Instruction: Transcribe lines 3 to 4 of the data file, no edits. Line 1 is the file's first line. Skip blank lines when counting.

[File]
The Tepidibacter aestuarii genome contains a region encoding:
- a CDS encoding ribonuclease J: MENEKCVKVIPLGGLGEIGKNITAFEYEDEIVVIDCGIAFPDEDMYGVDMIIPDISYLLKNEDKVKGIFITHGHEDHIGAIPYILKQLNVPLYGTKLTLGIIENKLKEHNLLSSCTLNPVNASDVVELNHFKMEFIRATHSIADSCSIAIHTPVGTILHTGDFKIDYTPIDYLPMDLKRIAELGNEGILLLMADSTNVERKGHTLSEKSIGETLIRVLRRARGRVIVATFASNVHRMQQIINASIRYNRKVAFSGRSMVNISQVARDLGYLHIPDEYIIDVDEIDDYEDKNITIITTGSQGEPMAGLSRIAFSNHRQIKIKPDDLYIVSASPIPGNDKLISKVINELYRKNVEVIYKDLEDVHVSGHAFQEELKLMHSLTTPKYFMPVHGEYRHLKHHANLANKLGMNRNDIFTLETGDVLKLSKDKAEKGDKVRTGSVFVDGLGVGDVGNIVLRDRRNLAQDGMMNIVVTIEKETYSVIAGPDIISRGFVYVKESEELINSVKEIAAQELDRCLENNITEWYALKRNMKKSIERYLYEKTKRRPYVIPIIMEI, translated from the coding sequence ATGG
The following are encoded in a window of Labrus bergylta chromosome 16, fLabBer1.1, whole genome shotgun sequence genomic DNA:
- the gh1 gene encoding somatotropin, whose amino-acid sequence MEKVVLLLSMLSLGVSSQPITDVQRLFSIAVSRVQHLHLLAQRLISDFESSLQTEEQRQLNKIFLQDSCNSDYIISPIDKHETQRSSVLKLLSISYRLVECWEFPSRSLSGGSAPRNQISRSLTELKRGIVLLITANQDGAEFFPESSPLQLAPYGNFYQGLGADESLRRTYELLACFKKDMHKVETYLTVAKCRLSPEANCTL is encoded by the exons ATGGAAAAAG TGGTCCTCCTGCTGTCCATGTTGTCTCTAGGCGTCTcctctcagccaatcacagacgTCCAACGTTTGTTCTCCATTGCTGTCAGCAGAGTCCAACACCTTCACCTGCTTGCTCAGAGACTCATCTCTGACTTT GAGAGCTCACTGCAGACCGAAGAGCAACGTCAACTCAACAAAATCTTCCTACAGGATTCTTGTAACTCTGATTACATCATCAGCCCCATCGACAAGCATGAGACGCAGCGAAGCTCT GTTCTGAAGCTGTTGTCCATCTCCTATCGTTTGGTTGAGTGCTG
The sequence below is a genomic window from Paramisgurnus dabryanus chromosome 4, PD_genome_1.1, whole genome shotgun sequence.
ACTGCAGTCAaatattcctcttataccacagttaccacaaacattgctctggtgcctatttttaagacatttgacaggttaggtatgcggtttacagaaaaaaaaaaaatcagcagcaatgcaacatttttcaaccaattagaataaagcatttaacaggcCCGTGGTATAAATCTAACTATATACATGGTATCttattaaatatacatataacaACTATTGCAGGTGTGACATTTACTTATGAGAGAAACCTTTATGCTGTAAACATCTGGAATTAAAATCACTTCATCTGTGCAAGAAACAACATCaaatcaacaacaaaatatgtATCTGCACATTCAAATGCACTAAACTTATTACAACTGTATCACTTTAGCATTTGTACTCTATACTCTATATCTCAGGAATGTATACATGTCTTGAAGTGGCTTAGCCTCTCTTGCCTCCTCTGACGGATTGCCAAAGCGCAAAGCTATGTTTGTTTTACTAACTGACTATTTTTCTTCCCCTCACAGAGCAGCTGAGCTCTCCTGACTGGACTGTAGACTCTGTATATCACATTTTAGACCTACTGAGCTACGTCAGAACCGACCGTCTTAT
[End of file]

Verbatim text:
The following are encoded in a window of Labrus bergylta chromosome 16, fLabBer1.1, whole genome shotgun sequence genomic DNA:
- the gh1 gene encoding somatotropin, whose amino-acid sequence MEKVVLLLSMLSLGVSSQPITDVQRLFSIAVSRVQHLHLLAQRLISDFESSLQTEEQRQLNKIFLQDSCNSDYIISPIDKHETQRSSVLKLLSISYRLVECWEFPSRSLSGGSAPRNQISRSLTELKRGIVLLITANQDGAEFFPESSPLQLAPYGNFYQGLGADESLRRTYELLACFKKDMHKVETYLTVAKCRLSPEANCTL is encoded by the exons ATGGAAAAAG TGGTCCTCCTGCTGTCCATGTTGTCTCTAGGCGTCTcctctcagccaatcacagacgTCCAACGTTTGTTCTCCATTGCTGTCAGCAGAGTCCAACACCTTCACCTGCTTGCTCAGAGACTCATCTCTGACTTT GAGAGCTCACTGCAGACCGAAGAGCAACGTCAACTCAACAAAATCTTCCTACAGGATTCTTGTAACTCTGATTACATCATCAGCCCCATCGACAAGCATGAGACGCAGCGAAGCTCT GTTCTGAAGCTGTTGTCCATCTCCTATCGTTTGGTTGAGTGCTG